Jobs that are coming up in the next week or so include the clean outs, but also our lambs need tailing - a job that we actually usually do before seeding, but we started seeding earlier than we usually do this year - and also we need to start stone picking. That is clearing the paddocks of all the stones that were pulled up when I worked them with the air seeder.

Friday, June 12, 2009

Seeding Update

It's good to have an early knock off every once in a while, and today just happened to be one of those once in a whiles. The reason for the early knock off was the weather again. There are more good rains forecast for the weekend but leading up to the front we have got strong north/north easterly winds blowing. It's really cold (that's a relative term for colder than it usually is) and because of the wind we couldn't continue with the spraying, which needs to happen before the air seeder. That's so the chemical can be Incorporated into the soil. When it gets too windy there is too much spray drift, which not only makes it far less effective, but also can drift into our neighbours paddocks and kill there new crops.

All up today we sprayed and sowed about 46ha of feed barley. The variety of feed barley we grow is Maritime. I sow it at the rate of 80kg/ha so it can compete heavily with any weeds that come up, in particular rye grass. Spraying is done before the air seeder, as with all the other crops, this time with paraquat, trifluralin and strada. I'm not sure what strada is or what it does. But it was recommended by our agronomist so we added it to the mix.

I'm not sure if we're going to get much done over the weekend with more weather forecast, but that wouldn't bother me, because it's also nice to take the weekend off once in a while.

seeding update

Well I know it's been a while since I've given you an update on the seeding progress, and plenty of things have happened since then. But I've only got time to give you a quick update now.

We are still pushing on with seeding, but on the home stretch now. I'm not sure where we were up to in the last update, but we've now got all our peas in, also the durham wheat, and are well into planting our feed barley. In fact we only have about 140ha to go. We've had a couple of hold ups along the way. The Ford tipper truck, that is our seed and super unit, got a pin hole in the bottom of the fuel tank. I fixed that by putting ordinary household soap on it. That kinda worked, but I did lose probably 3/4 tank of fuel. The clutch on the Ford tractor (the one we pull the boom spray with) packed up. The clutch wouldn't disengage at all. So we pulled that tractor off the spray job and put the John Deere 4440 on it. We also bought a 2nd hand ezyguide plus GPS for it.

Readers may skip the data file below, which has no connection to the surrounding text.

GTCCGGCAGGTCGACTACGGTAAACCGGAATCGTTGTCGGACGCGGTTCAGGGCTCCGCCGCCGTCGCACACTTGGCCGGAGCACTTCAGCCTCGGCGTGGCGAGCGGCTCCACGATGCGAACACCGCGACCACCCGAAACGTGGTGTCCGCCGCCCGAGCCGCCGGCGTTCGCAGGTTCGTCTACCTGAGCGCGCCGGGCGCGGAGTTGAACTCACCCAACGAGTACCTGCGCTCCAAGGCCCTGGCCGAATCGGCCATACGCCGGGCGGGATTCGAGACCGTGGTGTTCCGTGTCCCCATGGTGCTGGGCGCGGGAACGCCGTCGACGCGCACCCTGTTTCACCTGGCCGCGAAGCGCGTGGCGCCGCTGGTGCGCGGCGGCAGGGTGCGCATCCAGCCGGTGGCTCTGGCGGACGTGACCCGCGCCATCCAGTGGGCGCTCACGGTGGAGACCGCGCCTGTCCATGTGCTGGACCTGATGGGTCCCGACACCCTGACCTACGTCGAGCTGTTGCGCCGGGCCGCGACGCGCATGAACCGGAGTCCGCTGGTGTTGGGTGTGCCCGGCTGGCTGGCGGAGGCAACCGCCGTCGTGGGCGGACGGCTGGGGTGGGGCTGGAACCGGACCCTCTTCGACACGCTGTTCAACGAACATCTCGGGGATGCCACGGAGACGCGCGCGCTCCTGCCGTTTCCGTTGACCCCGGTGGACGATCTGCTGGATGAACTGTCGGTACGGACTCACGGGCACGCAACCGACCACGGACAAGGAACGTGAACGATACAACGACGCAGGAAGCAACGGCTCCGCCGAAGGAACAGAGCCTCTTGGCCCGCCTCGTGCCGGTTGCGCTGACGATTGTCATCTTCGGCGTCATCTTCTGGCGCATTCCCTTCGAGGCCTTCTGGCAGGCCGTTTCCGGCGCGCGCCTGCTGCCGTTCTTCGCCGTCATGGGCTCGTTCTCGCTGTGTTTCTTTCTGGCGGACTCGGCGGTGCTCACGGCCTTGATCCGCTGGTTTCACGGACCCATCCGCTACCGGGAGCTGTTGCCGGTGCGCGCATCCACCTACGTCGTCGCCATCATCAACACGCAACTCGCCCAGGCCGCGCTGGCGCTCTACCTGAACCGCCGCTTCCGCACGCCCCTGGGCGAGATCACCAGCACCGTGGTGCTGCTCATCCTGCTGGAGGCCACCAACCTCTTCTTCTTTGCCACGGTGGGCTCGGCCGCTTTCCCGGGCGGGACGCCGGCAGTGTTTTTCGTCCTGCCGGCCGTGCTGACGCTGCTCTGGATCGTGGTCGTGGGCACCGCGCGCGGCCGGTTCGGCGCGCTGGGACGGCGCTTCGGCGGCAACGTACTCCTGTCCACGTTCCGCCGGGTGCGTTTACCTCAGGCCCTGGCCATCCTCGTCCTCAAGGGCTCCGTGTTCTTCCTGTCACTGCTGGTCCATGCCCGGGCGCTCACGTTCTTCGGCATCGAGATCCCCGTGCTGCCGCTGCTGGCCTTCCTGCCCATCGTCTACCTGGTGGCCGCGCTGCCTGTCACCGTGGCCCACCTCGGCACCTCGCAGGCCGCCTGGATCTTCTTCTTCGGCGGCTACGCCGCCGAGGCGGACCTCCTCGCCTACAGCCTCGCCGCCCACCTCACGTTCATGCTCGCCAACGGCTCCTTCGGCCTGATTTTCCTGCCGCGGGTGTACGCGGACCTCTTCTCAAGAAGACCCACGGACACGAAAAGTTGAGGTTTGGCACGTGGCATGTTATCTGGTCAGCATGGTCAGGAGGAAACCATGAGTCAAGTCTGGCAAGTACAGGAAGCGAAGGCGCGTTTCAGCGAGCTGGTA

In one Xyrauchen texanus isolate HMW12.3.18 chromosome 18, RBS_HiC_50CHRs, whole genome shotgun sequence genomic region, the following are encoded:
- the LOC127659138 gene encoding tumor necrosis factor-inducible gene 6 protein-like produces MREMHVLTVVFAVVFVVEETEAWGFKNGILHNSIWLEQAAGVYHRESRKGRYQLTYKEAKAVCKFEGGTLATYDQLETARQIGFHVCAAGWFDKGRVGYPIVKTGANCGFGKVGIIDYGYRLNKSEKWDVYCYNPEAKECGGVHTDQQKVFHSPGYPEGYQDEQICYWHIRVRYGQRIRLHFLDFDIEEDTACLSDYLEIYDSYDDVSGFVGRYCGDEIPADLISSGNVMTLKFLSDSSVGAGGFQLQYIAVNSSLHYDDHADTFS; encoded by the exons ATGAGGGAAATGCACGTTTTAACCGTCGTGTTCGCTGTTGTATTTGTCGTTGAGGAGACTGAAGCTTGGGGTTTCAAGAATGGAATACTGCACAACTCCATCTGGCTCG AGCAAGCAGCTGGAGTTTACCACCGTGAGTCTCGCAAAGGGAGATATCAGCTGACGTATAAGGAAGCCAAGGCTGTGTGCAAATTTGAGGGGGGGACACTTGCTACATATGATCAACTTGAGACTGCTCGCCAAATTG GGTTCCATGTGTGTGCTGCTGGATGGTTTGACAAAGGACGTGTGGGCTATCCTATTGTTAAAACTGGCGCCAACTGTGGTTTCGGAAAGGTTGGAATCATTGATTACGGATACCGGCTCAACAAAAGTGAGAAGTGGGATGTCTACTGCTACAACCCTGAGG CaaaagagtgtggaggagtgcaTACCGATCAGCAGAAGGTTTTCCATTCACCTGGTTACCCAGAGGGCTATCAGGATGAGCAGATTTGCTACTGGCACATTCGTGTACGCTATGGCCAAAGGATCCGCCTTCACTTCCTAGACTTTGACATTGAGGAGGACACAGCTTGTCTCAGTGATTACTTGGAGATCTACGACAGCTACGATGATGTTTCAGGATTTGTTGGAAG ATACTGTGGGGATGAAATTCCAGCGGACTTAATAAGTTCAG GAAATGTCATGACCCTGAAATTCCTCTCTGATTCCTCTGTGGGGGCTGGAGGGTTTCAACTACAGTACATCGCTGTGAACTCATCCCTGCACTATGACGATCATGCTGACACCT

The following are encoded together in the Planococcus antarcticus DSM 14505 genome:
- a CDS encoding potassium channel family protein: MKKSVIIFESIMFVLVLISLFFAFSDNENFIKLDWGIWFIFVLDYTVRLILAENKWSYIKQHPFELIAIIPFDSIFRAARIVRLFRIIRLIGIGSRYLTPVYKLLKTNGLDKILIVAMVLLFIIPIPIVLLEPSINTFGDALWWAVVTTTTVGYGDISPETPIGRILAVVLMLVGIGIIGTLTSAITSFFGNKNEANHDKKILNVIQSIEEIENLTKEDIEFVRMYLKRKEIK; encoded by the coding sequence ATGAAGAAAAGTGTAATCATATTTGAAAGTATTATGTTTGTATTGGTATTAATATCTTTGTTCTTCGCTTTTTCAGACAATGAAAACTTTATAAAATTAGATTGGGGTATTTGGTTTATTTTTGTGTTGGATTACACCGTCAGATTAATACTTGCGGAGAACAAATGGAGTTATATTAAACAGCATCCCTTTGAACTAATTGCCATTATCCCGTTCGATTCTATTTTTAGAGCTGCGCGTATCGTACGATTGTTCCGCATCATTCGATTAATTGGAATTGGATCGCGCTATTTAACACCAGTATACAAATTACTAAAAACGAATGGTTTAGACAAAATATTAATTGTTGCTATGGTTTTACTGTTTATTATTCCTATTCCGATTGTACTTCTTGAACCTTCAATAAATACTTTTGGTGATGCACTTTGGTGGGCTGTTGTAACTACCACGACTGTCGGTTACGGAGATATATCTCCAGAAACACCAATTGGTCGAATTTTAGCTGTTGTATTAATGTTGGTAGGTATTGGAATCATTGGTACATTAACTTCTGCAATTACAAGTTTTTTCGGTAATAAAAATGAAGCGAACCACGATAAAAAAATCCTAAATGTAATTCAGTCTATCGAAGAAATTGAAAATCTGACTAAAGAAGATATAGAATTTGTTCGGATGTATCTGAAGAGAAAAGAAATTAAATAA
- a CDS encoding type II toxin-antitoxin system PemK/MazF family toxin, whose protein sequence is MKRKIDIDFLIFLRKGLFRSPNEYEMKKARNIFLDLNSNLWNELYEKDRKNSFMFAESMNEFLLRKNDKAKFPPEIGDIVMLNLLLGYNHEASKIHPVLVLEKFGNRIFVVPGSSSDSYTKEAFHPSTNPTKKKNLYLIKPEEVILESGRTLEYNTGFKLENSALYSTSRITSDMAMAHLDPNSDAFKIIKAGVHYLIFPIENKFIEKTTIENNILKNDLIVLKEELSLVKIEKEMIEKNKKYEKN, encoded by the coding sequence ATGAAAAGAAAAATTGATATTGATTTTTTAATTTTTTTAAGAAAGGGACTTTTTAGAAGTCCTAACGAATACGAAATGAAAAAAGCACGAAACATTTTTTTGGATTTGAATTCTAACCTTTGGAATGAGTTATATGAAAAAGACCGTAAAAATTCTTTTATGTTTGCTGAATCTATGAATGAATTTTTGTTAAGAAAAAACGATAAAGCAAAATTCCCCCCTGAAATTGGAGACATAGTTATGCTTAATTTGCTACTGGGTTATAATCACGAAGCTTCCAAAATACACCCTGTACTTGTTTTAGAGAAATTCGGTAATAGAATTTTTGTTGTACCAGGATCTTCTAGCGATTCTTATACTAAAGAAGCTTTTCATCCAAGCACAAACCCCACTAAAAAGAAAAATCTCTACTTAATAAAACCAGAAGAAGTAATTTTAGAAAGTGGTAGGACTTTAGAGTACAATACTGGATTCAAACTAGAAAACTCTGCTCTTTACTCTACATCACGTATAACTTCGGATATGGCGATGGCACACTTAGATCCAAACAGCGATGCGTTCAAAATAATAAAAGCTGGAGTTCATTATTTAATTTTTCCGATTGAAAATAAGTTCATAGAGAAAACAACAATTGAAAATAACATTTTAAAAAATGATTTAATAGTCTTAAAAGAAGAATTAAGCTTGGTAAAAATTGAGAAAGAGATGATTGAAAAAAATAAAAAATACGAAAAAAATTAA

The other good thing... this is a good hold up, is that we've had another good rain over the last weekend. Totals around 43mm I think it was. We don't mind hold ups like that. We actually only got going again today. We hadn't done any seeding since Saturday. One of those days I spent the day driving the boom spray.

Nothing much else to say, except that we are on the home stretch now with seeding. Three days would see it out if they were uninterrupted... but there will be interruptions as there is more rains forecast for the weekend.

Thursday, June 4, 2009

Seeding Update

The crops have well and truly started coming up now. This is a quick snap i got of a young wheat crop while I was seeding in the next paddock... not real clear I know, but it's definitely green, and definitely in rows.

I started on the Hyperno durham wheat today, actually that's the only paddock I got done today. First up I loaded the air seeder straight out of the silo I had the seed stored in, using the Heaslip elevator that's usually behind the truck. Then onto calibrating the air seeder for the new seed. I'm not sure if I've ever explained the process of calibrating the air seeder or not, so I got a couple of pictures today.